Budget flights strengthen families, says airport exec
DAGUPAN CITY—Budget flights are strengthening marriages and relationships as air travel has become more affordable to overseas Filipino workers (OFWs) and their families, an airport official said.
Victor Jose Luciano, Clark International Airport Corp. president and chief executive officer, said their interviews with OFWs passing through Clark International Airport in Pampanga showed that many of them have been returning to the Philippines for vacations several times in a year due to cheaper flights.
“Before, they can afford to go home maybe once a year. Now, they can go home five times a year. It also became the other way around, with their families visiting them in their places of work abroad. You multiply that and one traveler becomes six travelers,” he said.
“This transformation is happening because of aviation development in the country and you can multiply that in terms of economic activities because budget travel has become affordable for everybody,” Luciano told delegates of the 21st North Luzon Area Business Conference here on Friday.
He said the Clark airport offers the most number of budget airlines in the country, as compared to Ninoy Aquino International Airport in Metro Manila and Mactan Cebu International Airport in Cebu.
From the Clark airport, passengers can take international flights to Bangkok, Hong Kong, Incheon, Kota Kinabalu, Kuala Lumpur, Macau, Shanghai and Singapore.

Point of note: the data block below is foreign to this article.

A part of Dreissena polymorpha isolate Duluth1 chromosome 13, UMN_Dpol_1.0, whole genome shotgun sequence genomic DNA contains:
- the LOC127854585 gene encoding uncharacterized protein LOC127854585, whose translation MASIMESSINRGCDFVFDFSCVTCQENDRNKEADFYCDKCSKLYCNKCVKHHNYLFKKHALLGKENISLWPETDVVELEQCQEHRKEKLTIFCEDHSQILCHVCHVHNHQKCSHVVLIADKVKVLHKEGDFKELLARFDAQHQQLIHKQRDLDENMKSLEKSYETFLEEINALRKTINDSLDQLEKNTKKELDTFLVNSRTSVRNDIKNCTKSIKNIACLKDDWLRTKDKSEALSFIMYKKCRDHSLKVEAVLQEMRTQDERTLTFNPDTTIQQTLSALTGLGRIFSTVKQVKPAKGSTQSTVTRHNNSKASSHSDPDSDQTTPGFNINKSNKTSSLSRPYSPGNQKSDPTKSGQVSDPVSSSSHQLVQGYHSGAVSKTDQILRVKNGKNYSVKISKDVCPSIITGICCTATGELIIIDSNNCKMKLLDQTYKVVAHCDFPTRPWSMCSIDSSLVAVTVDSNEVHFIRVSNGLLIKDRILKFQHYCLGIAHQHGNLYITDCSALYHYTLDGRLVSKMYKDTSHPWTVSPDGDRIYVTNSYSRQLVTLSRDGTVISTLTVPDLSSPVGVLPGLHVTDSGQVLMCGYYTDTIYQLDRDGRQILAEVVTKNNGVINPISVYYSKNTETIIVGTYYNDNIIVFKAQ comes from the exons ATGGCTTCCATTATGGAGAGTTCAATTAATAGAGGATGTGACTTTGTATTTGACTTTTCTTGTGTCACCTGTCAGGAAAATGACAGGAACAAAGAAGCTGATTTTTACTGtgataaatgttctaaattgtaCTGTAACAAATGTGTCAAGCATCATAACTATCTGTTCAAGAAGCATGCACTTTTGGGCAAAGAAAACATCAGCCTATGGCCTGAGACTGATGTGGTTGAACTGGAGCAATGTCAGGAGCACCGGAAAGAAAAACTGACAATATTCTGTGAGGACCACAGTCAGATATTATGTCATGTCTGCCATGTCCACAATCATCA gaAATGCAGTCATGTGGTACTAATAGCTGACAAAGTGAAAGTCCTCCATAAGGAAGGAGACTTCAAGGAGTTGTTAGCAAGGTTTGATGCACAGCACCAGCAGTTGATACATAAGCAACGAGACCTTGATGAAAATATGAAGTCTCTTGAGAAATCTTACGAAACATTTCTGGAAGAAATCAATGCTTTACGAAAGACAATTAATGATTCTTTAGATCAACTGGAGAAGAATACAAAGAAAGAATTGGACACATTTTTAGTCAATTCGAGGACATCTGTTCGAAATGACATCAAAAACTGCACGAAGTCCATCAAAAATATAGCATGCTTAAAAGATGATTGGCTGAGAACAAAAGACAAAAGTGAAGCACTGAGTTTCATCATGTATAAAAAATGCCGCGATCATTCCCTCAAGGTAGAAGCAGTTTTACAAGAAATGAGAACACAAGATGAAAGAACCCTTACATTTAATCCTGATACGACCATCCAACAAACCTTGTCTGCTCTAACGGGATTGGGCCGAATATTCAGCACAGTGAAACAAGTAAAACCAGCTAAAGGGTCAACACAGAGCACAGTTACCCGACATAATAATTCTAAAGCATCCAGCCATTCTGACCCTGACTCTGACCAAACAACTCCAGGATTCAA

Flights to Cebu, Davao, Kalibo and Puerto Princesa are also available at Clark.
“What is the significance of this? When Malaysia started budget flights 10 years ago, only 3 percent of the population could afford to travel. But with the coming of the budget flights, now 40 percent of the population can afford to travel, and Malaysia has population of 27 million,” he said.
“You can imagine what happens in the Philippines with the expected 100 million population in five years. [If 1 percent] can afford to travel, that’s a million passengers. So the busiest areas next to shopping malls would be the airports,” he added.
Luciano said the growth of the Clark airport, in terms of passenger traffic, has always been an upward trajectory since it started operations in 2003.
He said from 14,000 passengers in 2003, the Clark airport in 2011 had accommodated 706,000 passengers.
Luciano said the Clark airport grows despite the turbulence in the aviation industry. International airports, he said, are growing at an annual rate of 3 percent while in Asia, the growth is about 6 percent.
“The biggest growth was posted by the United States, which grew by 30 percent in a year. But the Clark airport this year grew by 63 percent,” he said.
“The figures in first eight months of 2012 already exceeded the figures of 2011. So I apologize that in November and December, we will be congested. Our terminal keeps on expanding but still we can’t cope. So we plan to put up an air-conditioned tent [to accommodate more passengers],” Luciano said.
From January to August this year, 806,574 passengers used the Clark airport, up from 495,717 passengers recorded in the same period last year. Yolanda Sotelo, Inquirer Northern Luzon
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